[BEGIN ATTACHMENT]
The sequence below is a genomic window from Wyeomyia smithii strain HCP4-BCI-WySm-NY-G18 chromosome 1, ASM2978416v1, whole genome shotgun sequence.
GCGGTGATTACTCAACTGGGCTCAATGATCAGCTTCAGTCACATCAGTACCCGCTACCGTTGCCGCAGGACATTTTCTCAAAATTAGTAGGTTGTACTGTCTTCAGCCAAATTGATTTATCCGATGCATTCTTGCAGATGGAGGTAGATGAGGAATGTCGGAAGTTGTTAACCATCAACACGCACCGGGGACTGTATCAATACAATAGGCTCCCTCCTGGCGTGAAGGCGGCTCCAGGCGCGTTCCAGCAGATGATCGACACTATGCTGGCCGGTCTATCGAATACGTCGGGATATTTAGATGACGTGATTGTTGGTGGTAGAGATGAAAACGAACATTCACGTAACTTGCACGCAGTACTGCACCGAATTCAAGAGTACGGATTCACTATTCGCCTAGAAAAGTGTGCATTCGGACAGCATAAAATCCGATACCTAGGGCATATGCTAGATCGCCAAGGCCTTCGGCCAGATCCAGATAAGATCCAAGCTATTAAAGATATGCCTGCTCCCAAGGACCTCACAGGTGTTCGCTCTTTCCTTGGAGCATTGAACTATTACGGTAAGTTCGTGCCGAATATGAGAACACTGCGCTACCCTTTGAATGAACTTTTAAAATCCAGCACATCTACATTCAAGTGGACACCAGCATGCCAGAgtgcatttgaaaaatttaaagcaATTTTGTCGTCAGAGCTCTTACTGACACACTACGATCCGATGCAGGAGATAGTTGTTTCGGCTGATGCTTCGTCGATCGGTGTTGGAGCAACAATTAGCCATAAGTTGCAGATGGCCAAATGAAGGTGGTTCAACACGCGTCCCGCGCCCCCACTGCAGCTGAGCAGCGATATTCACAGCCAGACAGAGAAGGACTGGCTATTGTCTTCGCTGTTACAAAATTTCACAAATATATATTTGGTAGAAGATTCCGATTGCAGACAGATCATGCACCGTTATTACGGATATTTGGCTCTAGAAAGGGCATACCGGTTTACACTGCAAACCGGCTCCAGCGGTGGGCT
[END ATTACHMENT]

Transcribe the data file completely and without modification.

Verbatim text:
The sequence below is a genomic window from Wyeomyia smithii strain HCP4-BCI-WySm-NY-G18 chromosome 1, ASM2978416v1, whole genome shotgun sequence.
GCGGTGATTACTCAACTGGGCTCAATGATCAGCTTCAGTCACATCAGTACCCGCTACCGTTGCCGCAGGACATTTTCTCAAAATTAGTAGGTTGTACTGTCTTCAGCCAAATTGATTTATCCGATGCATTCTTGCAGATGGAGGTAGATGAGGAATGTCGGAAGTTGTTAACCATCAACACGCACCGGGGACTGTATCAATACAATAGGCTCCCTCCTGGCGTGAAGGCGGCTCCAGGCGCGTTCCAGCAGATGATCGACACTATGCTGGCCGGTCTATCGAATACGTCGGGATATTTAGATGACGTGATTGTTGGTGGTAGAGATGAAAACGAACATTCACGTAACTTGCACGCAGTACTGCACCGAATTCAAGAGTACGGATTCACTATTCGCCTAGAAAAGTGTGCATTCGGACAGCATAAAATCCGATACCTAGGGCATATGCTAGATCGCCAAGGCCTTCGGCCAGATCCAGATAAGATCCAAGCTATTAAAGATATGCCTGCTCCCAAGGACCTCACAGGTGTTCGCTCTTTCCTTGGAGCATTGAACTATTACGGTAAGTTCGTGCCGAATATGAGAACACTGCGCTACCCTTTGAATGAACTTTTAAAATCCAGCACATCTACATTCAAGTGGACACCAGCATGCCAGAgtgcatttgaaaaatttaaagcaATTTTGTCGTCAGAGCTCTTACTGACACACTACGATCCGATGCAGGAGATAGTTGTTTCGGCTGATGCTTCGTCGATCGGTGTTGGAGCAACAATTAGCCATAAGTTGCAGATGGCCAAATGAAGGTGGTTCAACACGCGTCCCGCGCCCCCACTGCAGCTGAGCAGCGATATTCACAGCCAGACAGAGAAGGACTGGCTATTGTCTTCGCTGTTACAAAATTTCACAAATATATATTTGGTAGAAGATTCCGATTGCAGACAGATCATGCACCGTTATTACGGATATTTGGCTCTAGAAAGGGCATACCGGTTTACACTGCAAACCGGCTCCAGCGGTGGGCT